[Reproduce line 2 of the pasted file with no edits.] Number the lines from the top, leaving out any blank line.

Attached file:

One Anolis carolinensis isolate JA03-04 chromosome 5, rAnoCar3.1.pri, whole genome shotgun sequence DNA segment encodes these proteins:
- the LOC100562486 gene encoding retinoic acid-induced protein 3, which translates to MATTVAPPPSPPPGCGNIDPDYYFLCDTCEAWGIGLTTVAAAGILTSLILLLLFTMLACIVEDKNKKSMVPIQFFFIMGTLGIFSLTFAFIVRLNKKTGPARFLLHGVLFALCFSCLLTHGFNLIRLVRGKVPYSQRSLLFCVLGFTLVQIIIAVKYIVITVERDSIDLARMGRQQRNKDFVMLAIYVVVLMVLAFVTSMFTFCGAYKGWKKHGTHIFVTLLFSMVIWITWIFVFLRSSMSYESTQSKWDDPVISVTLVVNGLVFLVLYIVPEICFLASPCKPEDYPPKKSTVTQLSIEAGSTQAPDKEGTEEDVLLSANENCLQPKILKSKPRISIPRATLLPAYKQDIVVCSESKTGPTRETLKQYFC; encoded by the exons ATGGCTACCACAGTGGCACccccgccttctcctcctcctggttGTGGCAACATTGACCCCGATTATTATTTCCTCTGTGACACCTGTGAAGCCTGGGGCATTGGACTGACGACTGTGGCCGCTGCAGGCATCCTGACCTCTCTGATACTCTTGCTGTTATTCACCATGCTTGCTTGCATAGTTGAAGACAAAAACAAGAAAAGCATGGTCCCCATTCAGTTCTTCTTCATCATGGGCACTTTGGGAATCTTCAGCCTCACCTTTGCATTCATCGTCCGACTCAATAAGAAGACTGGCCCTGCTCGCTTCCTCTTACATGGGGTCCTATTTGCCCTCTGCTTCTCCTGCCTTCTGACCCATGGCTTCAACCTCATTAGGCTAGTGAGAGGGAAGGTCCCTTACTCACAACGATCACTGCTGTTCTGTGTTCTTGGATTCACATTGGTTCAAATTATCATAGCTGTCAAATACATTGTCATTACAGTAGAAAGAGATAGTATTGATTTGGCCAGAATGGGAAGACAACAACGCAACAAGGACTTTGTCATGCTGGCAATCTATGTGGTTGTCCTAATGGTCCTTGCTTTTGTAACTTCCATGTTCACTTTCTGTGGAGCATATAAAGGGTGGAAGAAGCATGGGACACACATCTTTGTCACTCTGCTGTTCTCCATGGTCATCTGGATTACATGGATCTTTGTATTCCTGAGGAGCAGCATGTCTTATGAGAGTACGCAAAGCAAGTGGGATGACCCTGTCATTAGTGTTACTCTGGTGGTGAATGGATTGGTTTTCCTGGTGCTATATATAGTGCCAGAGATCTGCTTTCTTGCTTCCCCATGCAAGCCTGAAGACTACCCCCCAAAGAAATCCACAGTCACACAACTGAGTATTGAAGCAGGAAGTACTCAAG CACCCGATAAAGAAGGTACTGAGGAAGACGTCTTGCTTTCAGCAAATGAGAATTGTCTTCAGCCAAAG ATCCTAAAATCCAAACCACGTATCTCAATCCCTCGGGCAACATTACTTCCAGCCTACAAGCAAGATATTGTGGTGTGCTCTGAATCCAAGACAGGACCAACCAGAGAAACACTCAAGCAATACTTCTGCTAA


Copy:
- the LOC100562486 gene encoding retinoic acid-induced protein 3, which translates to MATTVAPPPSPPPGCGNIDPDYYFLCDTCEAWGIGLTTVAAAGILTSLILLLLFTMLACIVEDKNKKSMVPIQFFFIMGTLGIFSLTFAFIVRLNKKTGPARFLLHGVLFALCFSCLLTHGFNLIRLVRGKVPYSQRSLLFCVLGFTLVQIIIAVKYIVITVERDSIDLARMGRQQRNKDFVMLAIYVVVLMVLAFVTSMFTFCGAYKGWKKHGTHIFVTLLFSMVIWITWIFVFLRSSMSYESTQSKWDDPVISVTLVVNGLVFLVLYIVPEICFLASPCKPEDYPPKKSTVTQLSIEAGSTQAPDKEGTEEDVLLSANENCLQPKILKSKPRISIPRATLLPAYKQDIVVCSESKTGPTRETLKQYFC; encoded by the exons ATGGCTACCACAGTGGCACccccgccttctcctcctcctggttGTGGCAACATTGACCCCGATTATTATTTCCTCTGTGACACCTGTGAAGCCTGGGGCATTGGACTGACGACTGTGGCCGCTGCAGGCATCCTGACCTCTCTGATACTCTTGCTGTTATTCACCATGCTTGCTTGCATAGTTGAAGACAAAAACAAGAAAAGCATGGTCCCCATTCAGTTCTTCTTCATCATGGGCACTTTGGGAATCTTCAGCCTCACCTTTGCATTCATCGTCCGACTCAATAAGAAGACTGGCCCTGCTCGCTTCCTCTTACATGGGGTCCTATTTGCCCTCTGCTTCTCCTGCCTTCTGACCCATGGCTTCAACCTCATTAGGCTAGTGAGAGGGAAGGTCCCTTACTCACAACGATCACTGCTGTTCTGTGTTCTTGGATTCACATTGGTTCAAATTATCATAGCTGTCAAATACATTGTCATTACAGTAGAAAGAGATAGTATTGATTTGGCCAGAATGGGAAGACAACAACGCAACAAGGACTTTGTCATGCTGGCAATCTATGTGGTTGTCCTAATGGTCCTTGCTTTTGTAACTTCCATGTTCACTTTCTGTGGAGCATATAAAGGGTGGAAGAAGCATGGGACACACATCTTTGTCACTCTGCTGTTCTCCATGGTCATCTGGATTACATGGATCTTTGTATTCCTGAGGAGCAGCATGTCTTATGAGAGTACGCAAAGCAAGTGGGATGACCCTGTCATTAGTGTTACTCTGGTGGTGAATGGATTGGTTTTCCTGGTGCTATATATAGTGCCAGAGATCTGCTTTCTTGCTTCCCCATGCAAGCCTGAAGACTACCCCCCAAAGAAATCCACAGTCACACAACTGAGTATTGAAGCAGGAAGTACTCAAG CACCCGATAAAGAAGGTACTGAGGAAGACGTCTTGCTTTCAGCAAATGAGAATTGTCTTCAGCCAAAG ATCCTAAAATCCAAACCACGTATCTCAATCCCTCGGGCAACATTACTTCCAGCCTACAAGCAAGATATTGTGGTGTGCTCTGAATCCAAGACAGGACCAACCAGAGAAACACTCAAGCAATACTTCTGCTAA